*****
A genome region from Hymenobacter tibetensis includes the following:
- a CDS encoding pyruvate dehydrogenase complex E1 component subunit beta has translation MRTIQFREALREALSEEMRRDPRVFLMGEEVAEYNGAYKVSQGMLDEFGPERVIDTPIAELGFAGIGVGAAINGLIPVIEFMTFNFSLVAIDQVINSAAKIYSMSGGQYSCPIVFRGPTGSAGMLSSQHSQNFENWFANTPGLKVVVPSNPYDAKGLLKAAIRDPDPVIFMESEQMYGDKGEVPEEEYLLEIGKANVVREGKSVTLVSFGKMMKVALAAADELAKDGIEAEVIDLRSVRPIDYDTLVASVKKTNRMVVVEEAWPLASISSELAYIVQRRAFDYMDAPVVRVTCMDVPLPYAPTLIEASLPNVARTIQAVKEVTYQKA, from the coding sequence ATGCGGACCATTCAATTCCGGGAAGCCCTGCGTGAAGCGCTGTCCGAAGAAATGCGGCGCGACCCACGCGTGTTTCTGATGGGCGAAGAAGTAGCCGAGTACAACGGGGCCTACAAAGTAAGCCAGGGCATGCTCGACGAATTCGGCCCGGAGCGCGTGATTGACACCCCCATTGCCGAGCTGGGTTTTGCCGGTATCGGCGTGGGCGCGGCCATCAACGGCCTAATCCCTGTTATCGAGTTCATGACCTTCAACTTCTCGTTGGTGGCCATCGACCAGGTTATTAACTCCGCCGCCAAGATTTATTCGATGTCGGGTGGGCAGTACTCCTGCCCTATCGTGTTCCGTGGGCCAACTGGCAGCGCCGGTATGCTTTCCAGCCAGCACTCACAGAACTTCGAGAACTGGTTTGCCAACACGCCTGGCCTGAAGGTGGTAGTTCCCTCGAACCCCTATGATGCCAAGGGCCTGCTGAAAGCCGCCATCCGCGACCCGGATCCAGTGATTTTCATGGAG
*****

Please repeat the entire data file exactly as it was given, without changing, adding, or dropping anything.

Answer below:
A genome region from Hymenobacter tibetensis includes the following:
- a CDS encoding pyruvate dehydrogenase complex E1 component subunit beta has translation MRTIQFREALREALSEEMRRDPRVFLMGEEVAEYNGAYKVSQGMLDEFGPERVIDTPIAELGFAGIGVGAAINGLIPVIEFMTFNFSLVAIDQVINSAAKIYSMSGGQYSCPIVFRGPTGSAGMLSSQHSQNFENWFANTPGLKVVVPSNPYDAKGLLKAAIRDPDPVIFMESEQMYGDKGEVPEEEYLLEIGKANVVREGKSVTLVSFGKMMKVALAAADELAKDGIEAEVIDLRSVRPIDYDTLVASVKKTNRMVVVEEAWPLASISSELAYIVQRRAFDYMDAPVVRVTCMDVPLPYAPTLIEASLPNVARTIQAVKEVTYQKA, from the coding sequence ATGCGGACCATTCAATTCCGGGAAGCCCTGCGTGAAGCGCTGTCCGAAGAAATGCGGCGCGACCCACGCGTGTTTCTGATGGGCGAAGAAGTAGCCGAGTACAACGGGGCCTACAAAGTAAGCCAGGGCATGCTCGACGAATTCGGCCCGGAGCGCGTGATTGACACCCCCATTGCCGAGCTGGGTTTTGCCGGTATCGGCGTGGGCGCGGCCATCAACGGCCTAATCCCTGTTATCGAGTTCATGACCTTCAACTTCTCGTTGGTGGCCATCGACCAGGTTATTAACTCCGCCGCCAAGATTTATTCGATGTCGGGTGGGCAGTACTCCTGCCCTATCGTGTTCCGTGGGCCAACTGGCAGCGCCGGTATGCTTTCCAGCCAGCACTCACAGAACTTCGAGAACTGGTTTGCCAACACGCCTGGCCTGAAGGTGGTAGTTCCCTCGAACCCCTATGATGCCAAGGGCCTGCTGAAAGCCGCCATCCGCGACCCGGATCCAGTGATTTTCATGGAG